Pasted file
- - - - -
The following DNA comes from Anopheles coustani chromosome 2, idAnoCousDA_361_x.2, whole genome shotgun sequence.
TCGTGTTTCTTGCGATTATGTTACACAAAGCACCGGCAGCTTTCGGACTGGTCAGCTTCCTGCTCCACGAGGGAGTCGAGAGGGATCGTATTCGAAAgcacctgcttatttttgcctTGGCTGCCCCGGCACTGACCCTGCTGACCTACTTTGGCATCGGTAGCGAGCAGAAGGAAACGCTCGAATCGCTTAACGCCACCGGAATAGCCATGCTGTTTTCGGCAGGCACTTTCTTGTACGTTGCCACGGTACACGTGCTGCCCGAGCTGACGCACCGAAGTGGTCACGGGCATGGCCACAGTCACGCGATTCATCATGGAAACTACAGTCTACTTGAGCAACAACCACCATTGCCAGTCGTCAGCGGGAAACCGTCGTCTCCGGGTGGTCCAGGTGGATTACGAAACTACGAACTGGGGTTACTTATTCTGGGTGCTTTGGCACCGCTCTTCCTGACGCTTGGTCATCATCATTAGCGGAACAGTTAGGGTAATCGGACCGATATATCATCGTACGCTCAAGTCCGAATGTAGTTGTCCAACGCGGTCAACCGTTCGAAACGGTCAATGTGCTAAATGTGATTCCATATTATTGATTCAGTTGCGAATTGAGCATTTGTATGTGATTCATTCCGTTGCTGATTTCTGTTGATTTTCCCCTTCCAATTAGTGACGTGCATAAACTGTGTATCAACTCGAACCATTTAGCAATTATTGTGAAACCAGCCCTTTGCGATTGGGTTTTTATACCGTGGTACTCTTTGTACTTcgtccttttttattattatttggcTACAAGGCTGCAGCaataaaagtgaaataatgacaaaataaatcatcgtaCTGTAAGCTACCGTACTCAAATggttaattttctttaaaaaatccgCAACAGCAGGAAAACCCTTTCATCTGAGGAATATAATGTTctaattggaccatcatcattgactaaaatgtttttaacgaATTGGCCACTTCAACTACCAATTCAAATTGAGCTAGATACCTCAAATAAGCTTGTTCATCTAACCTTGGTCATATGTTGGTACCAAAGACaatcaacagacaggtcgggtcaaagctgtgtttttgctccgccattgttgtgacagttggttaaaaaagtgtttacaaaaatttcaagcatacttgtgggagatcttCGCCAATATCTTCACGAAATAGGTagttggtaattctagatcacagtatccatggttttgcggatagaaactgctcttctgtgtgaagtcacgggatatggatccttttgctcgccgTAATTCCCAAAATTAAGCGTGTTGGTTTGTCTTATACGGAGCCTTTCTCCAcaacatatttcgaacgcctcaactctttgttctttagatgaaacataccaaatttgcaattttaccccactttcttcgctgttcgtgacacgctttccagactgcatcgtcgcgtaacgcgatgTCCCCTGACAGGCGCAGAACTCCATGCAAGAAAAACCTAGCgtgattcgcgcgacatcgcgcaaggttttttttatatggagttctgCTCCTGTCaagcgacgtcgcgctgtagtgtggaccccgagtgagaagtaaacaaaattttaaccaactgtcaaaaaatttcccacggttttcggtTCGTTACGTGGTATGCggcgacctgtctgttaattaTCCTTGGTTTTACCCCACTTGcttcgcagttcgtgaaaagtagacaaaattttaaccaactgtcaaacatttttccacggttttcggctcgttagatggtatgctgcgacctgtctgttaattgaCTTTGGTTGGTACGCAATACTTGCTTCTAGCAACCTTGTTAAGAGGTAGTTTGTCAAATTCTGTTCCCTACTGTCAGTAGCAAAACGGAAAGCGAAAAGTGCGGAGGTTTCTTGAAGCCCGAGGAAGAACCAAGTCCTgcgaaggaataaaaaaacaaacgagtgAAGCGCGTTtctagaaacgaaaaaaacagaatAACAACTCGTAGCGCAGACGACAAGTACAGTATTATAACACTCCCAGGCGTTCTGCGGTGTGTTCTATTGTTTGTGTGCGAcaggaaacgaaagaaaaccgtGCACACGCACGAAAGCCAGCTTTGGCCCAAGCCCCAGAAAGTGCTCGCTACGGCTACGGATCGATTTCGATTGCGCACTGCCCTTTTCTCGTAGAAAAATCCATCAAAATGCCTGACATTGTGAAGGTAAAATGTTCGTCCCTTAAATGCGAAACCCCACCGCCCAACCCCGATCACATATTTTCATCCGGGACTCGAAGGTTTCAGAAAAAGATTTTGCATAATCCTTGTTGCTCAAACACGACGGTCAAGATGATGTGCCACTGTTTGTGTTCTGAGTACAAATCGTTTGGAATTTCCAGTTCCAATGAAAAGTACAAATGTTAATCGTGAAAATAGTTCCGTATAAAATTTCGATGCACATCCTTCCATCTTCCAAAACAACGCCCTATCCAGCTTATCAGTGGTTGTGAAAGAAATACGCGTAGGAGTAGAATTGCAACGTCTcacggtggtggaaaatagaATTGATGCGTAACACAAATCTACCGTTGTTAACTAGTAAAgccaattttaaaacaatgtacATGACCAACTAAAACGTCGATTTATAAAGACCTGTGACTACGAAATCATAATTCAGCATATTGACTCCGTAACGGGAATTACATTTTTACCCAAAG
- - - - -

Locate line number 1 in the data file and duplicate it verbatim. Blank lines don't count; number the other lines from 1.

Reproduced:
The following DNA comes from Anopheles coustani chromosome 2, idAnoCousDA_361_x.2, whole genome shotgun sequence.